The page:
Floorboard rot is usually cause by moisture. Once a floorboard has sustained significant rot damage, there's no way to salvage it, and it will have to be replaced. The replacement process is complicated by the tongue-and-groove edging of the boards, which will prevent you from pulling the bad boards straight up and out. See your flooring dealer for replacement boards of the same size and style as the bad ones.
Set your circular saw blade depth to equal the thickness of the rotted floorboard (based on the thickness of the replacement board). It will generally be around ¾ inch.
Run the circular saw up the length of the centre of the rotted board. Don't cut into the sides of the board.
Cut additional lines up the middle of the board, running them side by side and then crossing them over each other, so chunks of the wood start coming out. Continue until you've got as much out as possible without cutting into the sides of the board.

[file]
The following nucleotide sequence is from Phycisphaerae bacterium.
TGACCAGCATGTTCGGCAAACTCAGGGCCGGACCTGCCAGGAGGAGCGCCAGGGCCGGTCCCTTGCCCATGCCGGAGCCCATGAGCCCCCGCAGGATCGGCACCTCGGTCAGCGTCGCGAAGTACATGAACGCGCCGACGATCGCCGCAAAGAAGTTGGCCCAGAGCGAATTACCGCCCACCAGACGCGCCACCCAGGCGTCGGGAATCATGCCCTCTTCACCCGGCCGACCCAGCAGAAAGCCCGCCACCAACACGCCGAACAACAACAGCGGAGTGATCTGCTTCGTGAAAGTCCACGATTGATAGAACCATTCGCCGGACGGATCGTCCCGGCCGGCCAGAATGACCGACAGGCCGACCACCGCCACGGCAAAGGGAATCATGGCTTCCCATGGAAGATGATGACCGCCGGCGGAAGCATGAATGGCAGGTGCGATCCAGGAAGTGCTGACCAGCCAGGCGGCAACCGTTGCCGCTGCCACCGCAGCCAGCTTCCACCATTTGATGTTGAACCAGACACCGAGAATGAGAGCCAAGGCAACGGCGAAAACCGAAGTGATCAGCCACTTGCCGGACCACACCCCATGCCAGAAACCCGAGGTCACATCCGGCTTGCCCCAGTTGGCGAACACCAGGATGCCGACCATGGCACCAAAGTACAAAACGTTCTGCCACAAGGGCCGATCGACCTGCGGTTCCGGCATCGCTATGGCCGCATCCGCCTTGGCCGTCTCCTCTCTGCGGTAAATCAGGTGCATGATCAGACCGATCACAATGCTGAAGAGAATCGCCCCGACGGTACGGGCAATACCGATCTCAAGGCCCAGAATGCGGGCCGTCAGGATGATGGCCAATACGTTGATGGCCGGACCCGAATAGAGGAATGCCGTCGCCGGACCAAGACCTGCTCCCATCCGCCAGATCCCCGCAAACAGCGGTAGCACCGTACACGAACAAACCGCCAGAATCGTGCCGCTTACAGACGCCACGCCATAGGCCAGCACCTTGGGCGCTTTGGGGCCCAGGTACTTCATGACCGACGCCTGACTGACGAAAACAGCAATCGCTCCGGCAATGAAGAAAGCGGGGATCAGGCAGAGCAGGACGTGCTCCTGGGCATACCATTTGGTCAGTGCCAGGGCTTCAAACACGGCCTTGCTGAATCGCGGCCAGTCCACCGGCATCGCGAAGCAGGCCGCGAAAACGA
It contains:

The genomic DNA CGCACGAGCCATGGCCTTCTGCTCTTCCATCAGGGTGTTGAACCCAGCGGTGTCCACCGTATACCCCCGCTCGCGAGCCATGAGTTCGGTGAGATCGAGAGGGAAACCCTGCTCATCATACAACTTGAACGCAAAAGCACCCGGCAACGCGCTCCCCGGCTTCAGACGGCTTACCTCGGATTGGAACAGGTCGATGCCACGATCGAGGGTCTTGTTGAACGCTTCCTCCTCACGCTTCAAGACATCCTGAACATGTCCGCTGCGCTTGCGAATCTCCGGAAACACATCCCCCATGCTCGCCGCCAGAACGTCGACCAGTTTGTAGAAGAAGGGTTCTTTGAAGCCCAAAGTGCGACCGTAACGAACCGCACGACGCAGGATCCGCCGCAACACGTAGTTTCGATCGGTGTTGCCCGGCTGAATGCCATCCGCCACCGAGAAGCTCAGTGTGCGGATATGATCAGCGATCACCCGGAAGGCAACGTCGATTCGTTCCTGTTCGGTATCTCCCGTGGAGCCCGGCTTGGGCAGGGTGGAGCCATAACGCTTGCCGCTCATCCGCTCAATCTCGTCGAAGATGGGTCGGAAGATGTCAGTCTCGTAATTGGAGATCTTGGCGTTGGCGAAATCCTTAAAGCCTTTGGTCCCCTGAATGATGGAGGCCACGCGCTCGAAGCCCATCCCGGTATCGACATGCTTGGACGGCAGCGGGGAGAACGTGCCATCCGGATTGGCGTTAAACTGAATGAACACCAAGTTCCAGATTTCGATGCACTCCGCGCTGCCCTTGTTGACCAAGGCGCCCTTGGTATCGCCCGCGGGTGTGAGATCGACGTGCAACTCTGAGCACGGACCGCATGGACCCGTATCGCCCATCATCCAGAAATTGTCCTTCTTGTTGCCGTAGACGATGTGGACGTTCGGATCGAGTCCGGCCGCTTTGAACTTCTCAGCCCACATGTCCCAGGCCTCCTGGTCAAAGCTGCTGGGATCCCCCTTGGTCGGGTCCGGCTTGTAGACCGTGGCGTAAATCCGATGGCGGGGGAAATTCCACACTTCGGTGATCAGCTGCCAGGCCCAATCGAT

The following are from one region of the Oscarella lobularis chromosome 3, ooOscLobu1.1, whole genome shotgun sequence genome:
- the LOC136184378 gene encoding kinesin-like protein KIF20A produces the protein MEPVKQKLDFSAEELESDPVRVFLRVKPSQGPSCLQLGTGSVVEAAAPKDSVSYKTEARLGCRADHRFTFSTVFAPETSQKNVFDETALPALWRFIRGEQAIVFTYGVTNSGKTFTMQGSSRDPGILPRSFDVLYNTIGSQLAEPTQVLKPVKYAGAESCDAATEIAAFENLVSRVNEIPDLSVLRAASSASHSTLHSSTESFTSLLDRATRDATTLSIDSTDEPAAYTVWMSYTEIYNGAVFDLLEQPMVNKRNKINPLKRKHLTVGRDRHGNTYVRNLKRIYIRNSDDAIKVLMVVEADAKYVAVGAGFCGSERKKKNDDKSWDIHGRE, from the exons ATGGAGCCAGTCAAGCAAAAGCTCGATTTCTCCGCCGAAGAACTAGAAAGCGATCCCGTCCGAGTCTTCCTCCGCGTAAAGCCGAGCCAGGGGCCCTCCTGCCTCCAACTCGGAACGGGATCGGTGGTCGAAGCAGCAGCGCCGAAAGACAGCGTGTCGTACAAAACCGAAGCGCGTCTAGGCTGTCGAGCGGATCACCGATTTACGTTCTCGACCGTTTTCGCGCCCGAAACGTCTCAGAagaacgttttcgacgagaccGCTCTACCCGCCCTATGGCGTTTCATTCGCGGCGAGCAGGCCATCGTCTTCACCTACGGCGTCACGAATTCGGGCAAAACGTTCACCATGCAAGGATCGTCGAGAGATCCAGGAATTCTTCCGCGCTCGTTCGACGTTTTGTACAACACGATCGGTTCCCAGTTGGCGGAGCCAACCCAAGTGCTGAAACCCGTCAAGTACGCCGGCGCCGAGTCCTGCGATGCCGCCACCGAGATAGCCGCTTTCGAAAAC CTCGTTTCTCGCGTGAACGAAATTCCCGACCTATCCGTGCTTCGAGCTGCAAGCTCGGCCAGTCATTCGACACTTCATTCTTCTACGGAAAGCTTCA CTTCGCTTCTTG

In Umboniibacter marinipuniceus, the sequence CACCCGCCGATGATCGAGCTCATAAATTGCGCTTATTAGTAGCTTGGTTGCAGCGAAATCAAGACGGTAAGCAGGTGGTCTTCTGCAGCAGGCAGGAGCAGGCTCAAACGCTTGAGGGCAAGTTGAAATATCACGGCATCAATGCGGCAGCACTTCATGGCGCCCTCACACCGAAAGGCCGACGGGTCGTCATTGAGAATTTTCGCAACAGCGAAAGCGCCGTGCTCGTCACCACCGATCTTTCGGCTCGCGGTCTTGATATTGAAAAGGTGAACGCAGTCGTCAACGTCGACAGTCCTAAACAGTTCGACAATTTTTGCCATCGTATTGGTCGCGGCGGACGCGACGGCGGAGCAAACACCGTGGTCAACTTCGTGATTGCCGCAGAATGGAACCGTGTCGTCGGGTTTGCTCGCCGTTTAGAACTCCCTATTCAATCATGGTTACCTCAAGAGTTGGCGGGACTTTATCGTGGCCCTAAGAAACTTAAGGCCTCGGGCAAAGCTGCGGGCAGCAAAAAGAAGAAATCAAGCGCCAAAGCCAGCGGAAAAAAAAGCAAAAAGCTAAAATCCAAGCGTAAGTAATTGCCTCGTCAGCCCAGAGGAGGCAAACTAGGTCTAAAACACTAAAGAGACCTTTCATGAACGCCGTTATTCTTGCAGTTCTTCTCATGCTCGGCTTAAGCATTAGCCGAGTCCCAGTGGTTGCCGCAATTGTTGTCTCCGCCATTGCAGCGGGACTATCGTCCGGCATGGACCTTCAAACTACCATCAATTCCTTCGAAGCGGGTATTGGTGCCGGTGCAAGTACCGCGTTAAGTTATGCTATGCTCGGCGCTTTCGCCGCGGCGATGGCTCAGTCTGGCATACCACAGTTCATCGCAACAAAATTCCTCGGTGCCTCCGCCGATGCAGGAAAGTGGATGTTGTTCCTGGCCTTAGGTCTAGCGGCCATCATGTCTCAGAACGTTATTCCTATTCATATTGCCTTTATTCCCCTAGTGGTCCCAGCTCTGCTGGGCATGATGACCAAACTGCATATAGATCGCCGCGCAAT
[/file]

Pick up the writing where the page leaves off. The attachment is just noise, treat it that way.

Knock the edges of the board into the cut-out middle, using your hammer and chisel. Don't damage the tongue and groove milling on the adjacent boards. Pull out any nails you come across, using the hammer.
Set the replacement floorboard on the work bench, face down. Use a razor knife to cut off the bottom side of the groove that runs along one long edge of the board.
Set the replacement board into the space where the rotted board was. Set it in first on the tongue side, pressing it into the groove of the adjacent board, then drop the other side down. The missing bottom half of the groove will allow it to sit down over the tongue of the adjacent board.
Shoot finishing nails though the surface of the new board, every 10 to 12 inches along both edges, using your nail gun.
Repeat for each rotted board as needed.